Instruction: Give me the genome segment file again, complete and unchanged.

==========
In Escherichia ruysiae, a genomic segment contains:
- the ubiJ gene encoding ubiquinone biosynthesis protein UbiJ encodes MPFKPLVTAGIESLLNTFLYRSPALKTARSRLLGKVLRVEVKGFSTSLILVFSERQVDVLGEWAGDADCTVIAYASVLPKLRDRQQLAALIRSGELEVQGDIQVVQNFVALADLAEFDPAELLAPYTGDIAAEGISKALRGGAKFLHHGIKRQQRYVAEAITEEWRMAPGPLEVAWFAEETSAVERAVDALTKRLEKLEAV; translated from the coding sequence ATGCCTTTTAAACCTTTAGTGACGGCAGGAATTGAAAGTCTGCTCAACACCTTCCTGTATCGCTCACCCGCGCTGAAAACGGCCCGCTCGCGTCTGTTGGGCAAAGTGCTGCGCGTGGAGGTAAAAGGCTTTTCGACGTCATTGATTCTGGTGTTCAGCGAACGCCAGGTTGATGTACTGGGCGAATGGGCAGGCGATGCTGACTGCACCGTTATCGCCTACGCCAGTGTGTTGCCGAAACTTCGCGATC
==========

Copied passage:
In Escherichia ruysiae, a genomic segment contains:
- the ubiJ gene encoding ubiquinone biosynthesis protein UbiJ encodes MPFKPLVTAGIESLLNTFLYRSPALKTARSRLLGKVLRVEVKGFSTSLILVFSERQVDVLGEWAGDADCTVIAYASVLPKLRDRQQLAALIRSGELEVQGDIQVVQNFVALADLAEFDPAELLAPYTGDIAAEGISKALRGGAKFLHHGIKRQQRYVAEAITEEWRMAPGPLEVAWFAEETSAVERAVDALTKRLEKLEAV; translated from the coding sequence ATGCCTTTTAAACCTTTAGTGACGGCAGGAATTGAAAGTCTGCTCAACACCTTCCTGTATCGCTCACCCGCGCTGAAAACGGCCCGCTCGCGTCTGTTGGGCAAAGTGCTGCGCGTGGAGGTAAAAGGCTTTTCGACGTCATTGATTCTGGTGTTCAGCGAACGCCAGGTTGATGTACTGGGCGAATGGGCAGGCGATGCTGACTGCACCGTTATCGCCTACGCCAGTGTGTTGCCGAAACTTCGCGATC